Neil Young once said if you live long enough, you’ll be so far behind the times that eventually things will come around and you’ll be on the cutting edge again. He could have been talking about his pal Paul McCartney. After enduring years of critical indifference and releasing album after album of music that many considered lame or irrelevant, Sir Paul has become fashionable again. His songs have been widely featured in recent films and critical re-evaluations of his work both as a solo artist and with his group Wings have been kind and deferential. Yet, at the risk of sounding heretical, it must be admitted that even though McCartney is a great artist, he’s produced lots of work that simply isn’t very good.
So, when it was announced recently that a besotted, love-struck McCartney was recording an album of standards to celebrate his third marriage, the world at large could be forgiven for not paying much attention. After all, hadn’t Rod Stewart recently recorded several mediocre albums that covered the same territory? It sounded like the last gasp of a desperate artist whose creativity had run dry, and I felt sorry for McCartney and wished he’d simply retire or content himself with performing his greatest hits show that he’s been successfully touring the world with in the last few years. Suffice it to say, when a copy of Kisses on the Bottom arrived for review, I had my knives already sharpened. Yet, halfway through “I’m Gonna Sit Right Down and Write Myself a Letter” the first song on the album, a huge change came over me. Whether it was hearing the warm and seemingly effortless empathy between McCartney’s voice and Diana Krall’s band as he glides and croons over the lyrics, or the easy self-confidence he communicates in every phrase, I was immediately hooked. Kisses on the Bottom is easily the most solid and engaging piece of work McCartney has recorded in many years.
Not since Run Devil Run—a collection of rock and roll standards—came out in 1999, has McCartney sounded so at ease and completely in control of his music.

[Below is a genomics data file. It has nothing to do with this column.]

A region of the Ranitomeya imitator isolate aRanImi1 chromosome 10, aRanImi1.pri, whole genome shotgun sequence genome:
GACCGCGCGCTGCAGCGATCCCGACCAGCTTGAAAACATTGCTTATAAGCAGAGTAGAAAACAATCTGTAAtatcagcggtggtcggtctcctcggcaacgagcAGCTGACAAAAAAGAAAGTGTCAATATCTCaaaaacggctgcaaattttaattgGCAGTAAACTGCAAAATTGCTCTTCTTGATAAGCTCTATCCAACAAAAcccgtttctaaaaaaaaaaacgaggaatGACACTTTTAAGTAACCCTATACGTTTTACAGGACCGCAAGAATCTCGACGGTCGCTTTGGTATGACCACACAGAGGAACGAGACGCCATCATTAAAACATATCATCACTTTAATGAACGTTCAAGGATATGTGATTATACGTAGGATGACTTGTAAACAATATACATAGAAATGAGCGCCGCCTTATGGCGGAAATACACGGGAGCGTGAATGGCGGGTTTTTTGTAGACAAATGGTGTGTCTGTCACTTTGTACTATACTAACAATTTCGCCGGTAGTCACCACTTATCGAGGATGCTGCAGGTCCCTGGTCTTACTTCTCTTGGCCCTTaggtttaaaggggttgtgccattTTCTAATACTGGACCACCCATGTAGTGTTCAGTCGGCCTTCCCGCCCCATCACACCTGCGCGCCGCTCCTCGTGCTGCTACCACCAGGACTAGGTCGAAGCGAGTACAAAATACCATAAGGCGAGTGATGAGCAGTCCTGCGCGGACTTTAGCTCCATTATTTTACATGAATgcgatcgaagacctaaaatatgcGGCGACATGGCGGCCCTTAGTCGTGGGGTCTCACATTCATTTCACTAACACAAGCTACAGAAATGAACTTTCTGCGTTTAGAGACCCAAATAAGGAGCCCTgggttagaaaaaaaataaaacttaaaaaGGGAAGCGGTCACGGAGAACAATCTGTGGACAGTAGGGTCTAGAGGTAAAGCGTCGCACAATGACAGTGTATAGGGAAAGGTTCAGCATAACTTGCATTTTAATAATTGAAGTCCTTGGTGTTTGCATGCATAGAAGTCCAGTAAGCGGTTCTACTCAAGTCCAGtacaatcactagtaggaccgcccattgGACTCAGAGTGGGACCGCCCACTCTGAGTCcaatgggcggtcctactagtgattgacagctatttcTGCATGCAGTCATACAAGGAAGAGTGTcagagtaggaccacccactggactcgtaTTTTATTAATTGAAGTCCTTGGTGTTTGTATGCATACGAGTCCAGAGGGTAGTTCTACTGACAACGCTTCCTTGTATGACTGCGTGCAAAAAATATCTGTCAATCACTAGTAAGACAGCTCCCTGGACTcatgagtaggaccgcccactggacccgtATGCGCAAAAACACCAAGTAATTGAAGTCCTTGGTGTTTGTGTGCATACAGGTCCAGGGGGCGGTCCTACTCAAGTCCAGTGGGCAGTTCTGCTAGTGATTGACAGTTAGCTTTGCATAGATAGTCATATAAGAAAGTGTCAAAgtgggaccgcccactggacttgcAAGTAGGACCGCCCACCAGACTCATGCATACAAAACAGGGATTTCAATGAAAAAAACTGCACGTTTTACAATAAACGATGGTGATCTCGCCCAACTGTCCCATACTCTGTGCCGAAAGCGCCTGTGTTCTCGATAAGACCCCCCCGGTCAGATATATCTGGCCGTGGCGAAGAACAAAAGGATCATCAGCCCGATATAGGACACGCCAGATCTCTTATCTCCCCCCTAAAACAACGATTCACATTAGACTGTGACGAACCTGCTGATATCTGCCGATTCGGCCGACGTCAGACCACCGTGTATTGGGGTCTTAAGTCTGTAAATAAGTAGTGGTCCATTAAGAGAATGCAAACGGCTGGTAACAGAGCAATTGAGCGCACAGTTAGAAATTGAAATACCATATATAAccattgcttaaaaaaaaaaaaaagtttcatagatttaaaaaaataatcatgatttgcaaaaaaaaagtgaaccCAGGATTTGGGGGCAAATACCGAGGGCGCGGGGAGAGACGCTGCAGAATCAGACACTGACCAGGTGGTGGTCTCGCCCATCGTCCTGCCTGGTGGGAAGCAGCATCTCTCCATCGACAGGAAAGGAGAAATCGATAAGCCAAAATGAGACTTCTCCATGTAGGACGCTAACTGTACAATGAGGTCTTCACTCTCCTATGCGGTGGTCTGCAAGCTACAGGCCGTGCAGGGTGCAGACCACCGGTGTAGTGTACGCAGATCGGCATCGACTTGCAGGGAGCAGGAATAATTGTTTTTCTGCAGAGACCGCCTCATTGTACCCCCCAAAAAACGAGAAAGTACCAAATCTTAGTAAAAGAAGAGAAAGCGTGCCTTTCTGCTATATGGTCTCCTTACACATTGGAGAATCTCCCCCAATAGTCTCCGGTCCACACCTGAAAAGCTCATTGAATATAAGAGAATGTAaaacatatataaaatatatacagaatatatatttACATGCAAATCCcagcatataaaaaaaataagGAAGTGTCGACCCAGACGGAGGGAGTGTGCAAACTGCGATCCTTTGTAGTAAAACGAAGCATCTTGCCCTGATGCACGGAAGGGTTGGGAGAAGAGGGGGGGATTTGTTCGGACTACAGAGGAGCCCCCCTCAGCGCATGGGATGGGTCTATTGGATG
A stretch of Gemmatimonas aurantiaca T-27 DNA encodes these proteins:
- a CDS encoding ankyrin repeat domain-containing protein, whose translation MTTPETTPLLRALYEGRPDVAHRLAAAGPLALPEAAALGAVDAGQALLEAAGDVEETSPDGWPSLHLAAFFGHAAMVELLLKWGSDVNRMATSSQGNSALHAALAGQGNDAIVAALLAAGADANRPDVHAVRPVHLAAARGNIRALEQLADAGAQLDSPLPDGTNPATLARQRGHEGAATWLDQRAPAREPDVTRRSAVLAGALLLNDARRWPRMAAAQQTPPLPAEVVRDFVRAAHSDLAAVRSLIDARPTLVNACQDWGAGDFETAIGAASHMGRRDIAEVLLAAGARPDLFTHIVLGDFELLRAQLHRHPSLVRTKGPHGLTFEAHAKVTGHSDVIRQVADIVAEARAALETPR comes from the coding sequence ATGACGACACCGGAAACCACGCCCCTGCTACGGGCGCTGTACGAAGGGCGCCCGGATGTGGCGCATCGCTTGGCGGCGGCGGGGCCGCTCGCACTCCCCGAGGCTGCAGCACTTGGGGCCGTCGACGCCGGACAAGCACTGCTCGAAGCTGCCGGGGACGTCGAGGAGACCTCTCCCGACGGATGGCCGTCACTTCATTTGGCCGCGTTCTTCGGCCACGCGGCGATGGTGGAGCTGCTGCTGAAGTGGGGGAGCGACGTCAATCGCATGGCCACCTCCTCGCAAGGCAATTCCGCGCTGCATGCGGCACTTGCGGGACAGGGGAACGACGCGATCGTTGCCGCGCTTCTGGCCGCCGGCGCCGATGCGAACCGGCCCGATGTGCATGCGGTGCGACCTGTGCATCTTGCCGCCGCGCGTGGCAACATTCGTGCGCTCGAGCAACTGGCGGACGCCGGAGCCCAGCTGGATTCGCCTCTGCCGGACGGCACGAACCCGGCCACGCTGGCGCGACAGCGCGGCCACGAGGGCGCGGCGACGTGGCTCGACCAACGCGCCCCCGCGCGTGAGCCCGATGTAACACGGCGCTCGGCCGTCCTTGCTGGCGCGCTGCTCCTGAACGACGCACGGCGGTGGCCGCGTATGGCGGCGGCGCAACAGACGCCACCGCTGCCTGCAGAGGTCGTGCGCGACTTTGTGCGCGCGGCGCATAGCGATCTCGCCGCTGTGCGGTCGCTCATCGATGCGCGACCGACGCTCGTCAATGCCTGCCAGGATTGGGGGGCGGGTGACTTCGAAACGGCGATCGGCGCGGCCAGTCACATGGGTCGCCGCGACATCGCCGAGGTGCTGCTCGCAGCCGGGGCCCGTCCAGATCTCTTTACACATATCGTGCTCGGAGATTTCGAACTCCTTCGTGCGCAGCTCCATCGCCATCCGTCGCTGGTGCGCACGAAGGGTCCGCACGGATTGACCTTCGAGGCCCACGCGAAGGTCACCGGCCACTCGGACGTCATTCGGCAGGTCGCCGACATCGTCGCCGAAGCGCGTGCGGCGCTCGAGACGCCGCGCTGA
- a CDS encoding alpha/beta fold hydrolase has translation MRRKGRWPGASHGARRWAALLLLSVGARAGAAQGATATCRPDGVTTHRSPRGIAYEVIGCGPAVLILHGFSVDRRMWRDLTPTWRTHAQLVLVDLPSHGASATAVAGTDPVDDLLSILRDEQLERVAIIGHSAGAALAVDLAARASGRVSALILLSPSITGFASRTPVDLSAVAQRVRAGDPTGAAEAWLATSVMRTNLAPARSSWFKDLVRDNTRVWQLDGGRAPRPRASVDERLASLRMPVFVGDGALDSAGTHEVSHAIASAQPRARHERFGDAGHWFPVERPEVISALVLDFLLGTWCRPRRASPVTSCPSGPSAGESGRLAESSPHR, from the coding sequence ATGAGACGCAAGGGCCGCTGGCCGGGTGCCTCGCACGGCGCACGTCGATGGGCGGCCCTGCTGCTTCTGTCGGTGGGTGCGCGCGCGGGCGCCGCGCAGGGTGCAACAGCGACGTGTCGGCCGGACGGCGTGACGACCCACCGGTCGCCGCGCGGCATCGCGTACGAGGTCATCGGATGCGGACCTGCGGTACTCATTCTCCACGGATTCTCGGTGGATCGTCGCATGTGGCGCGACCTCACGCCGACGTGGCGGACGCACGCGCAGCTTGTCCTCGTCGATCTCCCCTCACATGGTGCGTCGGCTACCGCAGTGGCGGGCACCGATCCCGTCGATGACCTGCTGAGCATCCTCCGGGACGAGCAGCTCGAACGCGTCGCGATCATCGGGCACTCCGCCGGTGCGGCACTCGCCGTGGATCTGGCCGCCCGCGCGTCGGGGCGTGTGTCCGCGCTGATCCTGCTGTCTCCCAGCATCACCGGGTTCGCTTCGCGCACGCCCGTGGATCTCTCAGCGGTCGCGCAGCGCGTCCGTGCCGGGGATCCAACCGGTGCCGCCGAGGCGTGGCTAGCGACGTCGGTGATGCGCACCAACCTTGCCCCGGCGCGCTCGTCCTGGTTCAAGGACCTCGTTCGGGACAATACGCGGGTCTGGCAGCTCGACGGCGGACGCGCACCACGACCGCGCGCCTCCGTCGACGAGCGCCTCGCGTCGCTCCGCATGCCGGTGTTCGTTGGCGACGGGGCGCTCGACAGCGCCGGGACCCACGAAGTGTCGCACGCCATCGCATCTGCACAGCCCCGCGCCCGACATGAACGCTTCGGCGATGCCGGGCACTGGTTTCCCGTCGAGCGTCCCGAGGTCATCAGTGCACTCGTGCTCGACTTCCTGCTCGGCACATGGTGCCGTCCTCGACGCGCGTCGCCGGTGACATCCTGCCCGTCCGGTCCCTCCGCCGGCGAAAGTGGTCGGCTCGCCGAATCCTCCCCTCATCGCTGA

As one of the greatest songwriters of the last century, he certainly has nothing to prove to anyone, but at the same time any new song that an artist of McCartney’s caliber writes is inevitably compared to everything else in his catalog. Singing standards must free him from such comparisons and the performances on both Run Devil Run and Kisses on the Bottom benefit from the completely relaxed and intimate way that McCartney and the band approached them. Whether he’s vamping his way through delightful versions of “It’s Only a Paper Moon” and “The Glory of Love” or delivering a gorgeous vocal on “Bye, Bye, Blackbird,” the songs on this record are completely heartfelt and capture a Paul McCartney who is more relaxed, assured and confident than he has ever sounded before. None of the strain or desperate attempts at sounding relevant that have marred some of his previous solo efforts can be heard anywhere on Kisses on the Bottom. This sense of ease and having a good time playing old favorites must have rubbed off on the other musicians McCartney brought along on the project. Aside from Diana Krall, who sounds much more at ease than ever, Eric Clapton turns in some of his best acoustic work in years with performances that are both warm and convincing.
The two originals “My Valentine” and “Only Our Hearts” that McCartney included on this album fit in seamlessly with the Tin Pan Alley classics that surround them. “My Valentine” is an especially good track that features one of the best vocals Paul has ever recorded. “Only Our Hearts” is a little more tentative, but the song—with a harmonica solo provided by Stevie Wonder—would still rank as one of the better tracks on any of McCartney’s albums of the last decade or so.
More than anything else, this new album provides a showcase for Paul the singer. And what a singer he is! At the age of 69, Paul McCartney has never sounded more subtle, warm and comfortable voicing a lyric as he does here. What a surprise! Kisses on the Bottom is a winner from beginning to end.